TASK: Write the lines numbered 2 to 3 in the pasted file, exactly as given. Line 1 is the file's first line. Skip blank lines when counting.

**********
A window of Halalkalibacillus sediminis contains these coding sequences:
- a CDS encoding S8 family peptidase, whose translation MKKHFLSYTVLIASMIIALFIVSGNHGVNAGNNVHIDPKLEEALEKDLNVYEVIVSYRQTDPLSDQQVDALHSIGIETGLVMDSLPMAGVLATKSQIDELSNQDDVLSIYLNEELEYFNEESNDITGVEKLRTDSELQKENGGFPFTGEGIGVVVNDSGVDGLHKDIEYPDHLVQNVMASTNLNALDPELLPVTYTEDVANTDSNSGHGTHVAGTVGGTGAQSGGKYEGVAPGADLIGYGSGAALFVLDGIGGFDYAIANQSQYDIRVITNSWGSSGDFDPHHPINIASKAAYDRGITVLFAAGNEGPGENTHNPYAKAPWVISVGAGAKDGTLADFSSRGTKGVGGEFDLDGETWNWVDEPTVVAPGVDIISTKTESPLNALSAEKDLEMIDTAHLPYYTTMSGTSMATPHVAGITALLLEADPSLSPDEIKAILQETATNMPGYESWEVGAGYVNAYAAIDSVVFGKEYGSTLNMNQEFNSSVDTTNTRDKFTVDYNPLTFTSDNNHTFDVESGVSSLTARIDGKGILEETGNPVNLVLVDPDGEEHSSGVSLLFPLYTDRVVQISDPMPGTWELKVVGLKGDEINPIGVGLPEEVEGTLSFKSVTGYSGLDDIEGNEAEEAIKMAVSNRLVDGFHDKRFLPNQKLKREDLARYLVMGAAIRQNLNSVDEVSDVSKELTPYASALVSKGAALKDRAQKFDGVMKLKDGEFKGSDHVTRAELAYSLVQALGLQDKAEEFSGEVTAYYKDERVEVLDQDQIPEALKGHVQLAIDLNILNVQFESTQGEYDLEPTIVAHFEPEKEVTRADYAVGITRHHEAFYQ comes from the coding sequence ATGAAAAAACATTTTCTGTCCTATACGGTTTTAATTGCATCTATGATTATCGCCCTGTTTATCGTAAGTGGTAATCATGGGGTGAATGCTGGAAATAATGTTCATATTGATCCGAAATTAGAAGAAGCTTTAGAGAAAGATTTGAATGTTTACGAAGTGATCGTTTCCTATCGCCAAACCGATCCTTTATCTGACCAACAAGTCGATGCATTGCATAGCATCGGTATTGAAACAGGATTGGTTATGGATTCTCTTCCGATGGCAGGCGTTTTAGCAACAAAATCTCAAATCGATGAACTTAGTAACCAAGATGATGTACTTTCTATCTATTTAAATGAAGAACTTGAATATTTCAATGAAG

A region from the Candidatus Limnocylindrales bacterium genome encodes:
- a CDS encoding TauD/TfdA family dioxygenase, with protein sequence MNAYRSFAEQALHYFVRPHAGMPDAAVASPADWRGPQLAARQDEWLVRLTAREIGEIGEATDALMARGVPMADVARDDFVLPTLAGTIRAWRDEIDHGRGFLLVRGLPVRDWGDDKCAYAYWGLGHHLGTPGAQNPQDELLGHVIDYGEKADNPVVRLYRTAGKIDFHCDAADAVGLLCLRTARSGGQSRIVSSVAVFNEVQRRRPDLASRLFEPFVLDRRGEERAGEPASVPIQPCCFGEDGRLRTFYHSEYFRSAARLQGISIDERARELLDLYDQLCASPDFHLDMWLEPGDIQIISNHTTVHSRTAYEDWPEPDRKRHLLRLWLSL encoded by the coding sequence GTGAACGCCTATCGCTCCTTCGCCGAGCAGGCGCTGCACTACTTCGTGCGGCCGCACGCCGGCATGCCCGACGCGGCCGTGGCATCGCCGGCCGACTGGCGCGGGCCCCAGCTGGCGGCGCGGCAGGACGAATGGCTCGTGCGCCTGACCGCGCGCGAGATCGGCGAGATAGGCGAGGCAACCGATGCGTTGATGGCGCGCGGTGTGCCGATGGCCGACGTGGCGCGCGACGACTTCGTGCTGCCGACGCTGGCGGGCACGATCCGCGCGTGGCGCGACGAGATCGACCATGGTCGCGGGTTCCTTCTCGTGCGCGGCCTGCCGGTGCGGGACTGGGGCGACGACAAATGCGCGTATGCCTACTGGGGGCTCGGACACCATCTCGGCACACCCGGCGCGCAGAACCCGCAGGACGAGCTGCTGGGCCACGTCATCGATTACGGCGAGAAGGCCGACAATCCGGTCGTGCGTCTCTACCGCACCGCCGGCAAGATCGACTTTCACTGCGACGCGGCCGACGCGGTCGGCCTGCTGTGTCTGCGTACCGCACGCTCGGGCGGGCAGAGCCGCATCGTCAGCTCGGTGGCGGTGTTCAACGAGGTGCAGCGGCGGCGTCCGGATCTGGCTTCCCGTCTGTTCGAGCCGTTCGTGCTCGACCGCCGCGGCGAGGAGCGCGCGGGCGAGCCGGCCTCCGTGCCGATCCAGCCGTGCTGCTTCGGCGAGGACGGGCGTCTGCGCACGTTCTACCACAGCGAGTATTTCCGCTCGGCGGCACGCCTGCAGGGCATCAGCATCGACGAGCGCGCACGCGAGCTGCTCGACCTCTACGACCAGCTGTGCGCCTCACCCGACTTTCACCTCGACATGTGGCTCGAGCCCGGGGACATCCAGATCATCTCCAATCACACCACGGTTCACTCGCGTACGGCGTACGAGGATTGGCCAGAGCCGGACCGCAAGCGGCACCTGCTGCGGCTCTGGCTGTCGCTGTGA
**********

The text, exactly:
- a CDS encoding S8 family peptidase, whose translation MKKHFLSYTVLIASMIIALFIVSGNHGVNAGNNVHIDPKLEEALEKDLNVYEVIVSYRQTDPLSDQQVDALHSIGIETGLVMDSLPMAGVLATKSQIDELSNQDDVLSIYLNEELEYFNEESNDITGVEKLRTDSELQKENGGFPFTGEGIGVVVNDSGVDGLHKDIEYPDHLVQNVMASTNLNALDPELLPVTYTEDVANTDSNSGHGTHVAGTVGGTGAQSGGKYEGVAPGADLIGYGSGAALFVLDGIGGFDYAIANQSQYDIRVITNSWGSSGDFDPHHPINIASKAAYDRGITVLFAAGNEGPGENTHNPYAKAPWVISVGAGAKDGTLADFSSRGTKGVGGEFDLDGETWNWVDEPTVVAPGVDIISTKTESPLNALSAEKDLEMIDTAHLPYYTTMSGTSMATPHVAGITALLLEADPSLSPDEIKAILQETATNMPGYESWEVGAGYVNAYAAIDSVVFGKEYGSTLNMNQEFNSSVDTTNTRDKFTVDYNPLTFTSDNNHTFDVESGVSSLTARIDGKGILEETGNPVNLVLVDPDGEEHSSGVSLLFPLYTDRVVQISDPMPGTWELKVVGLKGDEINPIGVGLPEEVEGTLSFKSVTGYSGLDDIEGNEAEEAIKMAVSNRLVDGFHDKRFLPNQKLKREDLARYLVMGAAIRQNLNSVDEVSDVSKELTPYASALVSKGAALKDRAQKFDGVMKLKDGEFKGSDHVTRAELAYSLVQALGLQDKAEEFSGEVTAYYKDERVEVLDQDQIPEALKGHVQLAIDLNILNVQFESTQGEYDLEPTIVAHFEPEKEVTRADYAVGITRHHEAFYQ comes from the coding sequence ATGAAAAAACATTTTCTGTCCTATACGGTTTTAATTGCATCTATGATTATCGCCCTGTTTATCGTAAGTGGTAATCATGGGGTGAATGCTGGAAATAATGTTCATATTGATCCGAAATTAGAAGAAGCTTTAGAGAAAGATTTGAATGTTTACGAAGTGATCGTTTCCTATCGCCAAACCGATCCTTTATCTGACCAACAAGTCGATGCATTGCATAGCATCGGTATTGAAACAGGATTGGTTATGGATTCTCTTCCGATGGCAGGCGTTTTAGCAACAAAATCTCAAATCGATGAACTTAGTAACCAAGATGATGTACTTTCTATCTATTTAAATGAAGAACTTGAATATTTCAATGAAG

A region from the Candidatus Limnocylindrales bacterium genome encodes: